ONWARD TO UPGRADE

Turkey 2013 | FINANCE | INTERVIEW

TBY talks to Erdem Başçı, Governor of the Central Bank of Turkey (CBT), on inflation targets, lowering the CAD, and managing foreign inflows.

Erdem Başçı
BIOGRAPHY
Born in 1966, Erdem Başçı obtained his PhD in Economics from Bilkent University in 1995, and between 1995 and 2003 worked as an assistant professor. He also lectured at the University of York as an honorary visiting fellow in 1999, and his academic papers have been published in the Oxford Economic Papers, the Journal of Banking and Finance, the Journal of Economic Dynamics and Control, and the Journal of Mathematical Economics. Having served as Deputy Governor of the Central Bank of the Republic of Turkey since October 9, 2003, he was appointed Governor on April 19, 2011.

What steps is the Central Bank of Turkey (CBT) taking to ensure that Turkey meets its 5% target for inflation in 2013?

Expectations, credit, and currency are three key variables that determine price inflation. Inflation expectations are close to above our medium-term target of 5%. Measures to curb excessively rapid credit growth will be instrumental in containing any inflationary pressures in the coming months. These measures are mostly macroprudential in nature since rate hikes would be counterproductive in the global low-interest rate environment.

To what extent is a structural reduction in the current account deficit (CAD) a priority for Turkey, and how can the country achieve its target for the CAD to GDP ratio in 2013?

In 2012, the CBT, jointly with other agencies responsible for financial stability, was able to attain more balanced domestic credit growth. This was instrumental in bringing the CAD from $75.1 billion at the end of 2011 to $47.5 billion at the end of 2012. The 2013 CAD forecast in the Medium Term Program (MTP) of the government is 7.1% of GDP. Structural measures listed in the MTP to boost savings and energy supply are expected to improve the outlook on the external balance, once they are implemented.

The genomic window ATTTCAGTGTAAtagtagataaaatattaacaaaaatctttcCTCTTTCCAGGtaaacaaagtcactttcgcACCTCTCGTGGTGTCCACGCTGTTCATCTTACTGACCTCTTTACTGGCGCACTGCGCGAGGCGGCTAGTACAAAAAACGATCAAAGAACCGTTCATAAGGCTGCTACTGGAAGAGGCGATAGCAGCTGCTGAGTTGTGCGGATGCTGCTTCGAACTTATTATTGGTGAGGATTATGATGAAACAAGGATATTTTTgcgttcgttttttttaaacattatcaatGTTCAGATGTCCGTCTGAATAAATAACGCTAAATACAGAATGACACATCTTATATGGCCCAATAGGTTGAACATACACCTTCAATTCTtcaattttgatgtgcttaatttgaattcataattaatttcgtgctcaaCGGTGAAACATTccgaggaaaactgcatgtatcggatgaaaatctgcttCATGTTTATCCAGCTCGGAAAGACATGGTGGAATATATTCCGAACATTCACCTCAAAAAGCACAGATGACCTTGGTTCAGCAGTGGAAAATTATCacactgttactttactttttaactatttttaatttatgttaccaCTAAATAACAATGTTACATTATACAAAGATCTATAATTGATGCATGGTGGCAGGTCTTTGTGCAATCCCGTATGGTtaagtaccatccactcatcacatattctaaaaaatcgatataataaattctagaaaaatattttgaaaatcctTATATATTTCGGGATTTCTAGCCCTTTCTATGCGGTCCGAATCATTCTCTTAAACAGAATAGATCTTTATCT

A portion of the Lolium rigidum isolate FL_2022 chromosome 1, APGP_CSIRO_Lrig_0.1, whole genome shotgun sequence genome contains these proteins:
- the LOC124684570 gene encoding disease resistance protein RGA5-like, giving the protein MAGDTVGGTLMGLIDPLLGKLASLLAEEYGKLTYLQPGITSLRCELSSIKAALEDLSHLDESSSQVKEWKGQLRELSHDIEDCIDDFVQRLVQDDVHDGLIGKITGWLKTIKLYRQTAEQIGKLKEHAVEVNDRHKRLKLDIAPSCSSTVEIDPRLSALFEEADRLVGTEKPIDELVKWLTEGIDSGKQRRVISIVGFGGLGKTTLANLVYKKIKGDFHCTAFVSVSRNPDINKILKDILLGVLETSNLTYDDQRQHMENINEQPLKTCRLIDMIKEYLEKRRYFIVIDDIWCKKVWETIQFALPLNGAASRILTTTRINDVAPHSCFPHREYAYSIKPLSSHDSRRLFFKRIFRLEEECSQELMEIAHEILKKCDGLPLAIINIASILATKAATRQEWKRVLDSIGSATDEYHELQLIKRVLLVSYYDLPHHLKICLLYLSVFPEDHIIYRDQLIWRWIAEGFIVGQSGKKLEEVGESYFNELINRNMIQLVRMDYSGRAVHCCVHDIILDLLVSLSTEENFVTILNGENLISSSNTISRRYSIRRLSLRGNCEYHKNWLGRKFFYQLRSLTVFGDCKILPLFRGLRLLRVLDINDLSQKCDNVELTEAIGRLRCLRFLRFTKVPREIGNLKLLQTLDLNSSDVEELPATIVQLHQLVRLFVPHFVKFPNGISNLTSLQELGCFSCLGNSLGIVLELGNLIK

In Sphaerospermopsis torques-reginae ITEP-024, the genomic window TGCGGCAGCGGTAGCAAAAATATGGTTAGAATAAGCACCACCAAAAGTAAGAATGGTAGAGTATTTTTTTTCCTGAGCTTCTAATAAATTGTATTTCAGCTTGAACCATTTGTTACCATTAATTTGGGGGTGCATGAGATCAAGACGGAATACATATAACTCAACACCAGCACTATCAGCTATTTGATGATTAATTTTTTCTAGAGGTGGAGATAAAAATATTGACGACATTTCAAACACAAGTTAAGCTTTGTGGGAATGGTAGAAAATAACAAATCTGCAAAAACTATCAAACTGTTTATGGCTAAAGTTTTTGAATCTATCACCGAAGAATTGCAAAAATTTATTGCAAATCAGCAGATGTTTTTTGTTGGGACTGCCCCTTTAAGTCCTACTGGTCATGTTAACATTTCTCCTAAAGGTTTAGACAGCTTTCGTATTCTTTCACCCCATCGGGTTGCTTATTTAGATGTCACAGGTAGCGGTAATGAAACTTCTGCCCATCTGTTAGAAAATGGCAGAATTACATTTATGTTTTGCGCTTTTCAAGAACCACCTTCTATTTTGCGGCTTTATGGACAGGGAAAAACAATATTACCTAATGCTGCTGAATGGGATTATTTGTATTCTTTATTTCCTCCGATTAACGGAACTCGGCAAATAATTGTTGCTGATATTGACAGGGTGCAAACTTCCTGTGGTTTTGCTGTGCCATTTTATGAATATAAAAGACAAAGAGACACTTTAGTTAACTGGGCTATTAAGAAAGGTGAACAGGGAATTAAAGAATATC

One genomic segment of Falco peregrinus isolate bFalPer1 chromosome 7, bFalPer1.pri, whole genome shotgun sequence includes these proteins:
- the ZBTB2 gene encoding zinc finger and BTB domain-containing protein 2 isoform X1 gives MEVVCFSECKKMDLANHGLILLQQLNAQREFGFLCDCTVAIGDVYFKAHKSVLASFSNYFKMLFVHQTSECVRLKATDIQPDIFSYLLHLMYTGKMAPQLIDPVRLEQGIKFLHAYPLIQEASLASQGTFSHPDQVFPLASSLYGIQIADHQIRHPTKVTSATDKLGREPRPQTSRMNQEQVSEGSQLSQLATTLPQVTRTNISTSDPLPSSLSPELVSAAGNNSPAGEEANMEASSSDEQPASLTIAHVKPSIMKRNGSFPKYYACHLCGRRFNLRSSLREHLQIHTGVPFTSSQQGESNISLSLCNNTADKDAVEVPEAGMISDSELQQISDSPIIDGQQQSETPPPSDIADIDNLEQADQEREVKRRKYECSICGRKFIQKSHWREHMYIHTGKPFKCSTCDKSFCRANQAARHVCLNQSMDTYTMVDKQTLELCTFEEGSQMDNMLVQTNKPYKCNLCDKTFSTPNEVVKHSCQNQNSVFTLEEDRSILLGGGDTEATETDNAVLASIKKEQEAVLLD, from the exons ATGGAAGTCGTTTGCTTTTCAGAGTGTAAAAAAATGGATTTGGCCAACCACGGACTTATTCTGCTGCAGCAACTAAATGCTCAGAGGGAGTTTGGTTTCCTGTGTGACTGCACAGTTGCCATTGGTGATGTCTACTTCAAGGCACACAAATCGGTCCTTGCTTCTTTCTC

Turkey's GDP growth has seen a sharp drop from its 2011 high. What steps is the CBT taking to help the country to meet its GDP growth target in 2013 and achieve a sustainable growth trend?

Price stability, financial stability, and productivity are the three essential factors that determine the growth potential of a country. The Central Bank Law, which was amended in 2001, charges the Bank with taking the necessary measures to contribute to financial stability besides its primary mandate of achieving and maintaining price stability. The CBT will continue to support balanced growth mainly via these two channels.

“The Turkish economy is now closer to a sustainable and balanced growth path."

What are the CBT's monetary policy priorities looking forward?

Although global risk perceptions have improved considerably as a result of the ongoing monetary expansion in advanced economies, there is still an elevated level of volatility in capital flows to emerging markets. This condition necessitates a combination of flexible monetary policy and automatic stabilizers.

How would you characterize the medium-term outlook for the Turkish economy?

The Turkish economy has been one of the top performers during the recovery period after the Lehman crisis. Meanwhile, employment has continued to grow rapidly and unemployment rates decreased to levels lower than pre-crisis times despite a significant rise in labor market participation rates. Moreover, the rebalancing between domestic and external demand was achieved to a large extent in 2012. Therefore, the Turkish economy is now closer to a sustainable and balanced growth path thanks to prudent macroeconomic policies and solid macroeconomic foundations.

You were selected as the Central Bank Governor of the Year 2013 for Europe by The Banker in recognition of your apt management of foreign inflows. To what extent will this remain a policy priority in 2013?

Monetary expansion in the developed economies has been the main factor behind the rising volatility of capital flows. Volatile capital flows pose a significant challenge for emerging market policymakers. As a result, some emerging markets have resorted to capital flow measures in order to deal with the adverse consequences of capital flow volatility. In contrast, Turkey has been using a mix of macroprudential measures along with a relatively low and yet quite flexible interest rate policy in the face of volatile short-term capital flows. The policies in place curbed the excessively rapid domestic credit growth, avoided the excessive swings in currency, and thereby rebalanced foreign and domestic demand.